The most common theme to emerge from our assignment was a frustration with Labour’s drift to the right: a drift that the Green leadership hope to capitalise on in 2015. “It’s only in the last year that I’ve begun to look more closely at the Greens, having previously written them off as a single agenda party,” says Duncan Parsons. “I was pleasantly surprised to find them saying all the things that I’ve wanted Labour to stand for over the last 20 years.”

“I will always prefer Labour over the Tories, but it is getting harder to distinguish between some of their ideals and policies, says Ian Davidson. “I was sick of feeling like I was voting Labour just to keep the Tories out.” I don’t want to live in a country where I have to feel as though I should vote for the lesser of two evils.”

“Labour had signally failed to distance themselves from the other parties, says Rob Mellor. I think the last straw for me was the free Sun issue, where all three party leaders sidled up to their real boss, Rupert Murdoch.”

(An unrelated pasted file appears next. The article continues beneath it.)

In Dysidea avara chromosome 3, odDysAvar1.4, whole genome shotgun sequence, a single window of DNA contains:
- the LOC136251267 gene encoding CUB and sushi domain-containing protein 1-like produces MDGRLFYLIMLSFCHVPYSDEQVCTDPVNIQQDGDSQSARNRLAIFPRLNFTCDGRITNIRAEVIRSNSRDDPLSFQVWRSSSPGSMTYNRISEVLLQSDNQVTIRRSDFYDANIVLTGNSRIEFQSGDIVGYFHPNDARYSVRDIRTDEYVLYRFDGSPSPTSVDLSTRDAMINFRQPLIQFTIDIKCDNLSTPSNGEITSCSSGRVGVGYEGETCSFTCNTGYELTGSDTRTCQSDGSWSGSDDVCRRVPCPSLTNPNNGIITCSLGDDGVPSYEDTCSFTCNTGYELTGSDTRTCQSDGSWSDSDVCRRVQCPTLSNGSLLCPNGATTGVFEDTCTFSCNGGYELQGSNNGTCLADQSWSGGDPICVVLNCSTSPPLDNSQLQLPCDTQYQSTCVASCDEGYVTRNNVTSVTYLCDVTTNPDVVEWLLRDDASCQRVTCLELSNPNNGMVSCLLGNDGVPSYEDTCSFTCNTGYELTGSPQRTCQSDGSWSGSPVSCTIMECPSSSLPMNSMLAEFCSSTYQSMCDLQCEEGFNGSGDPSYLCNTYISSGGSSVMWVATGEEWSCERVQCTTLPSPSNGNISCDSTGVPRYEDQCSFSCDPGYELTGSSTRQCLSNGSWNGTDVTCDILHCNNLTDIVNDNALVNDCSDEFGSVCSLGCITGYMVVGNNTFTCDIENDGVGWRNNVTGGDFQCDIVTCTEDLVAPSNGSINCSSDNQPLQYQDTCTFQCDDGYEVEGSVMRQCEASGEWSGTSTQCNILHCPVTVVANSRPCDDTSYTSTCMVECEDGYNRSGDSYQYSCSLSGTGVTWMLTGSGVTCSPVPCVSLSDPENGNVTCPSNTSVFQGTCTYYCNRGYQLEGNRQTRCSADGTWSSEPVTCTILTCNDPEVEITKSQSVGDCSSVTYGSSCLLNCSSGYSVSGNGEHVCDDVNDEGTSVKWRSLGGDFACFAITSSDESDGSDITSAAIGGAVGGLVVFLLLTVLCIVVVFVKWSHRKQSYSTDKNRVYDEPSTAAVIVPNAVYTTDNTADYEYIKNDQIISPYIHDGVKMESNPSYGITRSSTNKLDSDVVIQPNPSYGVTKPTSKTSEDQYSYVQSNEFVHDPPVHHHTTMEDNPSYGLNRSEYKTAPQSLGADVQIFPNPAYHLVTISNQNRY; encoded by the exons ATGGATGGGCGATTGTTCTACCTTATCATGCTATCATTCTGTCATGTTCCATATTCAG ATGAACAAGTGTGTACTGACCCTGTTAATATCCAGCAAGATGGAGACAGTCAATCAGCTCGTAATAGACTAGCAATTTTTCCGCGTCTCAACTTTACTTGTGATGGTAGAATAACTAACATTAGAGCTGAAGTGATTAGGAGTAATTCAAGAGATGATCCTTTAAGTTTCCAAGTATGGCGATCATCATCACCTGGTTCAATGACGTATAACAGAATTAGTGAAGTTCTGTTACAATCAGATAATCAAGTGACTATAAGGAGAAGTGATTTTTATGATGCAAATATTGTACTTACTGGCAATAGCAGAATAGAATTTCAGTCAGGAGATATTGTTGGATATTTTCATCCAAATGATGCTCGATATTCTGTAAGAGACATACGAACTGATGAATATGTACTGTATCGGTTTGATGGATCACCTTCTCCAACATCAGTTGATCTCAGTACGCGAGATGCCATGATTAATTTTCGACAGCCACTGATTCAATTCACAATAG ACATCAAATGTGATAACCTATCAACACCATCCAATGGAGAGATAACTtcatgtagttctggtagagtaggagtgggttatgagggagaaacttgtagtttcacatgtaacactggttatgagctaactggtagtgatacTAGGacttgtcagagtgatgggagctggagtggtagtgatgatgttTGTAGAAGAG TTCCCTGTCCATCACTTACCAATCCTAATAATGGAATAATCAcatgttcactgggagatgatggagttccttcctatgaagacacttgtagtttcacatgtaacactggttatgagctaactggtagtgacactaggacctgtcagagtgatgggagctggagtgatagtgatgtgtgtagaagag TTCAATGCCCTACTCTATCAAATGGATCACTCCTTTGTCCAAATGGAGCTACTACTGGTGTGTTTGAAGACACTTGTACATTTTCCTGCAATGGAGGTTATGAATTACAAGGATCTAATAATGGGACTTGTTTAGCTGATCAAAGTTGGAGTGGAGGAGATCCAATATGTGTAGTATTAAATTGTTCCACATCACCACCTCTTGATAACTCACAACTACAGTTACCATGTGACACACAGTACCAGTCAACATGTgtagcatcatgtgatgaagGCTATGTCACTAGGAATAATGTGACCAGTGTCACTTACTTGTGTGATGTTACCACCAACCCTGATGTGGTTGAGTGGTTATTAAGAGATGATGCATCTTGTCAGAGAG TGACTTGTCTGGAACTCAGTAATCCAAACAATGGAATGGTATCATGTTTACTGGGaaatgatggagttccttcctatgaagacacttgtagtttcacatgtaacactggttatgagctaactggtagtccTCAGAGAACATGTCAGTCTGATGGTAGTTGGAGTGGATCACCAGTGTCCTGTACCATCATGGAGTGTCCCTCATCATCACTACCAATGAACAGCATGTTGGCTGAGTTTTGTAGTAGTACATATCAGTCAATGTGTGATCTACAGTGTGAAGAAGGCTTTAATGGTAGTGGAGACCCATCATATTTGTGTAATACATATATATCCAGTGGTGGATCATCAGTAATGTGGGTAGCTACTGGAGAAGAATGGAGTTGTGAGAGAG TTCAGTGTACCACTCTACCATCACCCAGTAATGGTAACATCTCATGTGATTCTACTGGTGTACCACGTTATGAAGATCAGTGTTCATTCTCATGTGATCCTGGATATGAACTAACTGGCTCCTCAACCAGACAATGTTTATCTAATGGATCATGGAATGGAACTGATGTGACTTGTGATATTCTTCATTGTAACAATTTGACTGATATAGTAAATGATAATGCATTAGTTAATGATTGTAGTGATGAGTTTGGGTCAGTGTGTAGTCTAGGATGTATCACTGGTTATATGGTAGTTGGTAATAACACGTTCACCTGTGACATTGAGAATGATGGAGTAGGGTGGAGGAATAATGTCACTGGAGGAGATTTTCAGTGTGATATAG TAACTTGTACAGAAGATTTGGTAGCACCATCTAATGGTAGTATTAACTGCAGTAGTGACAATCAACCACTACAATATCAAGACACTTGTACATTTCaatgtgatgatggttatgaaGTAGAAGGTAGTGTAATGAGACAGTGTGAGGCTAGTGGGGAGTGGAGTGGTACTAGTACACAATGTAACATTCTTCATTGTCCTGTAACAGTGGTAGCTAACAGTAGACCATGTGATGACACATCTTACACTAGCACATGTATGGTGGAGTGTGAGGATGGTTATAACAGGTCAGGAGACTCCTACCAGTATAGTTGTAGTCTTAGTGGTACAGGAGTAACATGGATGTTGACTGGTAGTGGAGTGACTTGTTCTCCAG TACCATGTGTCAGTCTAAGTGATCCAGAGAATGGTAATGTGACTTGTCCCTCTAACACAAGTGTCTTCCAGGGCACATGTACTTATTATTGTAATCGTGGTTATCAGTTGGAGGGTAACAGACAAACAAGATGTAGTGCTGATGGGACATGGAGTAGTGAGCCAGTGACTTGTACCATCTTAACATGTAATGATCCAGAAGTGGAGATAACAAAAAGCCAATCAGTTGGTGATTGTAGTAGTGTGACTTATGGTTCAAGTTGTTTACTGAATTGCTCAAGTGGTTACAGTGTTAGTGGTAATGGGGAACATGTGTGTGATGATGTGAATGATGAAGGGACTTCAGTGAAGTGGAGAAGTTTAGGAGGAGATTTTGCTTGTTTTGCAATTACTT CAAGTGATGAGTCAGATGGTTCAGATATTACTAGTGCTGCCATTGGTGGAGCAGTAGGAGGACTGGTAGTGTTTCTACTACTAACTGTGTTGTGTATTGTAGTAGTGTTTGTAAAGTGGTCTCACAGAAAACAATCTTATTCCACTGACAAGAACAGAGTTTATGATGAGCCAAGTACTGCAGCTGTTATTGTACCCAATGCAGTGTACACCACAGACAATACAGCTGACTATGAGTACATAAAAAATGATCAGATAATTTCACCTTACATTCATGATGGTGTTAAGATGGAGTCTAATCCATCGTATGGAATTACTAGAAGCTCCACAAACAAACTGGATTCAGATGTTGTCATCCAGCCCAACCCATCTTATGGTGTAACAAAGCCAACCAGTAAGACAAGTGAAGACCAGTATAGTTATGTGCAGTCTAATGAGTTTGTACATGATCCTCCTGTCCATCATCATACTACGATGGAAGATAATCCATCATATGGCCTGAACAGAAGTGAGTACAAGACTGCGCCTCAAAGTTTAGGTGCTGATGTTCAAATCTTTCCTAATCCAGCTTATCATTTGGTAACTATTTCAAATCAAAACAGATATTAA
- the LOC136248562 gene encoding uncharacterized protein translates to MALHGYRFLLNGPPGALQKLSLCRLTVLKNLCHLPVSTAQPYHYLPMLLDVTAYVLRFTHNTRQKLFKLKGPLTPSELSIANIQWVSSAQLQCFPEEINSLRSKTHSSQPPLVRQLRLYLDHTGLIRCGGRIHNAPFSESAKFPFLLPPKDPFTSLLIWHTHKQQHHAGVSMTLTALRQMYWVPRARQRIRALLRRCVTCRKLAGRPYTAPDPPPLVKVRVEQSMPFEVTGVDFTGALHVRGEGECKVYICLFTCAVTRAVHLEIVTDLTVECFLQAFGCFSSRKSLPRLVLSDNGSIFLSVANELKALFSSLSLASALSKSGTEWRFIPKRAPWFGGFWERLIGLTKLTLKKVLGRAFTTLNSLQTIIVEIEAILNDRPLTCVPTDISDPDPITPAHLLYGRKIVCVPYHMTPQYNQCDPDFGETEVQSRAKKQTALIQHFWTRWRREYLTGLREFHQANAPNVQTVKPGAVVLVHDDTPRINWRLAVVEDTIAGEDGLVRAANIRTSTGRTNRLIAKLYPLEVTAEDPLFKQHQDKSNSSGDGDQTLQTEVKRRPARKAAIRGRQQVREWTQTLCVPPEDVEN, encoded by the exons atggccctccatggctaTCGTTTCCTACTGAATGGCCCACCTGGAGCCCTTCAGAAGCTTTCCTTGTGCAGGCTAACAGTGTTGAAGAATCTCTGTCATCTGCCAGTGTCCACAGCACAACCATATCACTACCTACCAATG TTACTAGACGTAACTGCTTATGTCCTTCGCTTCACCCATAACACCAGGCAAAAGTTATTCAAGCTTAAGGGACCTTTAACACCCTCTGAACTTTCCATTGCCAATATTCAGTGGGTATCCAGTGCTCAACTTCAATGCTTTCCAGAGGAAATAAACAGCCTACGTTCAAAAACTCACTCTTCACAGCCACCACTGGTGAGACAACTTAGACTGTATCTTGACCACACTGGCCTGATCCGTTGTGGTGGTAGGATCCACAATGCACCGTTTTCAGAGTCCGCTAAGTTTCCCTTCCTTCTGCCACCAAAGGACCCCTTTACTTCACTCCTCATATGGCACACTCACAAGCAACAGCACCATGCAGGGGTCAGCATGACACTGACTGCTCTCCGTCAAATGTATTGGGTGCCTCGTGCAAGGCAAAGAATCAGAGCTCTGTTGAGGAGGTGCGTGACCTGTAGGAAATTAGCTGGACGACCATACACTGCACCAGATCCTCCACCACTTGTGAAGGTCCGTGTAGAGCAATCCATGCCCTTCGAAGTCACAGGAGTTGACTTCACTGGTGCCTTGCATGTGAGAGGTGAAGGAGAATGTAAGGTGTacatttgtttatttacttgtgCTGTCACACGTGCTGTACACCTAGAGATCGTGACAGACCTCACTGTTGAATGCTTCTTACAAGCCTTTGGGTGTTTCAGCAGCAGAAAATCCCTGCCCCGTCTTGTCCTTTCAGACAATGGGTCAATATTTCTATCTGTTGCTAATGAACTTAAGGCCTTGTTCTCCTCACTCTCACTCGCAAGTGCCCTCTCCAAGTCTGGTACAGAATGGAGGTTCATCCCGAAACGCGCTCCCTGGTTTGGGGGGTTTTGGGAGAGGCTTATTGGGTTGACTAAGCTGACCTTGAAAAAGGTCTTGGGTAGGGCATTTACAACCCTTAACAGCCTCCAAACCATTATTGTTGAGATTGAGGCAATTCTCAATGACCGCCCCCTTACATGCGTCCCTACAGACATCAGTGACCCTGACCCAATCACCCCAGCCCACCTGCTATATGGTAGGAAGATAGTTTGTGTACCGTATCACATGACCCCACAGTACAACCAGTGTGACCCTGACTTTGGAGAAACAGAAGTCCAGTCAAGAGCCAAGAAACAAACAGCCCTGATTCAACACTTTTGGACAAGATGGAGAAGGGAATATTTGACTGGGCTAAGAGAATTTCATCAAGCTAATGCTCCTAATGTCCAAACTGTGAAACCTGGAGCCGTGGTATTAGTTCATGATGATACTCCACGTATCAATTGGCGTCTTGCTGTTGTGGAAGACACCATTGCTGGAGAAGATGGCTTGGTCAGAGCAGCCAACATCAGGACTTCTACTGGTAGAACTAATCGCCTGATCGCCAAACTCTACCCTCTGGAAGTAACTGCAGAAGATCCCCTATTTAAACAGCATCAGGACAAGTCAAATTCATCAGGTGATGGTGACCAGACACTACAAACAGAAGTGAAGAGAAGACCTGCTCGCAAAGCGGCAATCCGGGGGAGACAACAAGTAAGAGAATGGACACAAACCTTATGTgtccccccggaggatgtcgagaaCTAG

2) … or furious with the Lib Dems

Polling by YouGov suggests many Green voters have previously voted Liberal Democrat, but have been repelled by the party’s record in government alongside the Conservatives. This is particularly the case of younger voters who feel betrayed by Nick Clegg’s infamous tuition fees pledge. But this also is the reasoning by more longstanding members.

“I have finally joined The Green Party after over thirty years of supoorting the Liberal Democrats,” says Dacron. “I am ashamed that my vote has been used to enable a despicable Tory party to take power and the wholesale attack that has taken place on the weak, the poor and defenceless”

3) They hope the Greens will ‘do a Ukip’

Key to the frustrations over the Green’s exclusion from the proposed television debates was the inclusion of Ukip, a party who have repeatedly set the media agenda in recent months.